The tradition was started by Rod Marsh, and the custodians who followed have all had something of Marsh’s zeal for the cause. Not always the best player in the team, those who followed Marsh- Border, David Boon, Ian Healy, Ponting, Langer, and then Hussey- all encapsulated the best competitive instincts of Australian cricket in the two decades after Marsh’s retirement.
Candidates of the playing quality of the above are thin on the ground right now in the Australian dressing room, but one assumes that even in the most threadbare period there will be no shortage of players of flinty temperament. Given that Hussey has passed the team song to Nathan Lyon, the outwardly unassuming off-spinner, we must assume he is one. ‘I picked Nathan because he is a man of great character,’ said Hussey last week.
Lyon is a relative unknown here and part of the next generation given scant respect by English cricket followers. Still, Lyon has played in eleven wins in his nineteen games- not a bad win ratio for a team going through severe growing pains and given little chance in the forthcoming consecutive Ashes series. If Clarke’s men have anything like Hussey’s appetite for the game and for  relentless self-improvement they will be no pushovers. ‘I think I know the words,’ said Lyon after Hussey’s tearful farewell.
PART II
Christmas was spent a pitching wedge removed from the house of the man who can now claim, in the absence of CMJ, to be the finest ball-by-ball radio commentator of them all, Tony Cozier. Their styles could not be more different: the mellifluous tones of the Caribbean easier on the ear, if anything, than the clipped Oxbridge observations.
That the commentator is not the author of the script, rather the messenger, was understood by both, however, as it is by all good sports broadcasters. No commentator worth his salt wants to become the story, something that happened this week to the excellent football commentator, Jon Champion, courtesy of his employer’s ridiculous decision to apologise for Champion’s use of the word ‘cheat’ in relation to the Liverpool footballer, Luis Suarez.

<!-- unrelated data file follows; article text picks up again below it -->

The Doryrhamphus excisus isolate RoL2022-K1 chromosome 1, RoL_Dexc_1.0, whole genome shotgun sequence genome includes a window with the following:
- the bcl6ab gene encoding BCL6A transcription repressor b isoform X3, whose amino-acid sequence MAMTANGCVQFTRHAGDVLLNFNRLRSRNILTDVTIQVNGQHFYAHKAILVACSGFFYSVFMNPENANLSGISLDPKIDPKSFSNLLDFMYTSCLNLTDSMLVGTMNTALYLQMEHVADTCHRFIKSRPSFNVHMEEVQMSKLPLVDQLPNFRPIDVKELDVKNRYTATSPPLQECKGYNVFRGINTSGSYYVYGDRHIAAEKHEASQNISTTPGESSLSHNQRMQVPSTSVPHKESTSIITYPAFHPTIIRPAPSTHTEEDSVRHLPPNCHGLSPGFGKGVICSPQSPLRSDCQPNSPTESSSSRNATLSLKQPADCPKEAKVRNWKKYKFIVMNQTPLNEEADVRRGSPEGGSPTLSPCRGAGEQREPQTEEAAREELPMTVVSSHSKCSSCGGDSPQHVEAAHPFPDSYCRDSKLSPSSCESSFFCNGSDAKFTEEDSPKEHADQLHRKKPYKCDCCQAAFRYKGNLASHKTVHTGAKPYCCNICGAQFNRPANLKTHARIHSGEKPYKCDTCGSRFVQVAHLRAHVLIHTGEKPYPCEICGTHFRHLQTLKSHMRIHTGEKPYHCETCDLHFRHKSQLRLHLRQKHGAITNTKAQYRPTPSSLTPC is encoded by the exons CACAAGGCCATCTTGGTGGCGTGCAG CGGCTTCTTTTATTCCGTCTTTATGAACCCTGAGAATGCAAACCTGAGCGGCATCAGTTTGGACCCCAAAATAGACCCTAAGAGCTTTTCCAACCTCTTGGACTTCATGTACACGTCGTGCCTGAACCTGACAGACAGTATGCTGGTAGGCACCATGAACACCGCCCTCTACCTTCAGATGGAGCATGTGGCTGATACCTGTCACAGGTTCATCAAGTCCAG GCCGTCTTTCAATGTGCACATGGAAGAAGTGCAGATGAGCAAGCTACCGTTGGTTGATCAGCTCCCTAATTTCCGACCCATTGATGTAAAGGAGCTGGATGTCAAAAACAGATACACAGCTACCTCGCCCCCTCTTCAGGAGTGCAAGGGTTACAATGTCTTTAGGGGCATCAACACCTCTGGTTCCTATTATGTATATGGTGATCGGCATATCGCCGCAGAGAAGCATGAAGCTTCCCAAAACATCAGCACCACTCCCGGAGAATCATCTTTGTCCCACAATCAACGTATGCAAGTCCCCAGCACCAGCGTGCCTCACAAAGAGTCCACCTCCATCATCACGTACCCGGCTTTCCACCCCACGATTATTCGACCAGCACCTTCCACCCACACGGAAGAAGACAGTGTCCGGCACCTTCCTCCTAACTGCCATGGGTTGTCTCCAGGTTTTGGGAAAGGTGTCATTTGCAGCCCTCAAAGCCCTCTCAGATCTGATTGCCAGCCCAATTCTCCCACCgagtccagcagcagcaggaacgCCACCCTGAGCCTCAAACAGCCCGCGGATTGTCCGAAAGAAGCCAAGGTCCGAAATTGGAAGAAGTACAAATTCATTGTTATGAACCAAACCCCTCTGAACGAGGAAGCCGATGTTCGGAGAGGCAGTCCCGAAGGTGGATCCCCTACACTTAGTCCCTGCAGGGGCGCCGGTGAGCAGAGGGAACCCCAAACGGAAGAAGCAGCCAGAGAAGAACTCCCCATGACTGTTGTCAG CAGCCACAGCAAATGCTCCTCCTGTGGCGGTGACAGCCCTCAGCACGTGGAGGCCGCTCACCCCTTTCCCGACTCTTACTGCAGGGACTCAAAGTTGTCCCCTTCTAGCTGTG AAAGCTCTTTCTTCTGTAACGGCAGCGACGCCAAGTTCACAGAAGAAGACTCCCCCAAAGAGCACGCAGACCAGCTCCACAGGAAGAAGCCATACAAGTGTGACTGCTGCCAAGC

One man’s fair comment is another man’s insult, but Champion’s long record of fairness and impartiality ought to have been enough for ESPN to let the comment- mistaken though it might have been- go. He would have known that no matter how impeccable his credentials it was not one that the social media sites in Liverpool would have let pass by- and true to form, they have not. It is not as if Champion is a professional agitator or controversialist, but the bile thrown his way would have been illuminating had it not been so predictable.
Cozier reminded me of the time that CMJ inadvertently became the story during Graham Gooch’s tour of West Indies in 1989-90. The occasion was the fourth Test in Bridgetown when Viv Richards appealed for a caught behind that had clearly come off Rob Bailey’s hip. The umpire, Lloyd Barker, gave Bailey out, but only after an interminable delay, following Richards’ extravagant running, finger-wagging appeal.
On the radio, CMJ had this to say: ‘it wasn’t the mistake that was so sad. It was the fact that Lloyd Barker was pressurised into changing his initial decision. If that is gamesmanship or professionalism, then I’m not quite sure what cheating is.’ Barker issued a writ of defamation against both CMJ and the BBC and the Caribbean hummed with editorials and opinion pieces in which CMJ’s comment was debated in a purely racist context.
The remarks rather summed up CMJ’s view of the game: essentially, as his use of the word ‘mistake’ implied, he saw umpires as decent and fair and the criticism is aimed more at a great player who demeaned himself and the game. It was not easy to take on someone of Richards’ stature and it would have been straightforward for CMJ to ignore the issue. But he knew he was on firm ground and he stood his ground, as did his employer. His integrity as a broadcaster demanded no less, as was the case for Champion this week when he made the call as he saw it. It was a shame he was not given the same support.